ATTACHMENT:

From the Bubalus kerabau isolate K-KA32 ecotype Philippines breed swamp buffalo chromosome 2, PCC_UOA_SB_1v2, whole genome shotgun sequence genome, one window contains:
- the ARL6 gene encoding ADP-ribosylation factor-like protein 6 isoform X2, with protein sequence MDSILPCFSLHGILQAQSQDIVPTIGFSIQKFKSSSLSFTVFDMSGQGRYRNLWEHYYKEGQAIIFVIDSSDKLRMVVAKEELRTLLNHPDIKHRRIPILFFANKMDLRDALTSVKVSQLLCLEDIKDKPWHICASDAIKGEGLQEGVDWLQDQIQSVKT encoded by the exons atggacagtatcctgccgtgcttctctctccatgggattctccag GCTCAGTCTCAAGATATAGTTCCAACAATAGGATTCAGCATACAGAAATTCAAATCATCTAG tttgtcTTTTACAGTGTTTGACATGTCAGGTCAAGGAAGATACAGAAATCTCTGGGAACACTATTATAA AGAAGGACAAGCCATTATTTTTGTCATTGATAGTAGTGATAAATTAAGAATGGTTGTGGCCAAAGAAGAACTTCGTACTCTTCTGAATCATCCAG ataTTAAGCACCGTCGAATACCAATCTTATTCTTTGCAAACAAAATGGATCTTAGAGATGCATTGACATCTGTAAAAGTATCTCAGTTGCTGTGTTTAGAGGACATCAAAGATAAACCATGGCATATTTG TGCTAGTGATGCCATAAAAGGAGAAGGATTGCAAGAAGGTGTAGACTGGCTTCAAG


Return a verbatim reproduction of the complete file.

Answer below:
From the Bubalus kerabau isolate K-KA32 ecotype Philippines breed swamp buffalo chromosome 2, PCC_UOA_SB_1v2, whole genome shotgun sequence genome, one window contains:
- the ARL6 gene encoding ADP-ribosylation factor-like protein 6 isoform X2, with protein sequence MDSILPCFSLHGILQAQSQDIVPTIGFSIQKFKSSSLSFTVFDMSGQGRYRNLWEHYYKEGQAIIFVIDSSDKLRMVVAKEELRTLLNHPDIKHRRIPILFFANKMDLRDALTSVKVSQLLCLEDIKDKPWHICASDAIKGEGLQEGVDWLQDQIQSVKT encoded by the exons atggacagtatcctgccgtgcttctctctccatgggattctccag GCTCAGTCTCAAGATATAGTTCCAACAATAGGATTCAGCATACAGAAATTCAAATCATCTAG tttgtcTTTTACAGTGTTTGACATGTCAGGTCAAGGAAGATACAGAAATCTCTGGGAACACTATTATAA AGAAGGACAAGCCATTATTTTTGTCATTGATAGTAGTGATAAATTAAGAATGGTTGTGGCCAAAGAAGAACTTCGTACTCTTCTGAATCATCCAG ataTTAAGCACCGTCGAATACCAATCTTATTCTTTGCAAACAAAATGGATCTTAGAGATGCATTGACATCTGTAAAAGTATCTCAGTTGCTGTGTTTAGAGGACATCAAAGATAAACCATGGCATATTTG TGCTAGTGATGCCATAAAAGGAGAAGGATTGCAAGAAGGTGTAGACTGGCTTCAAG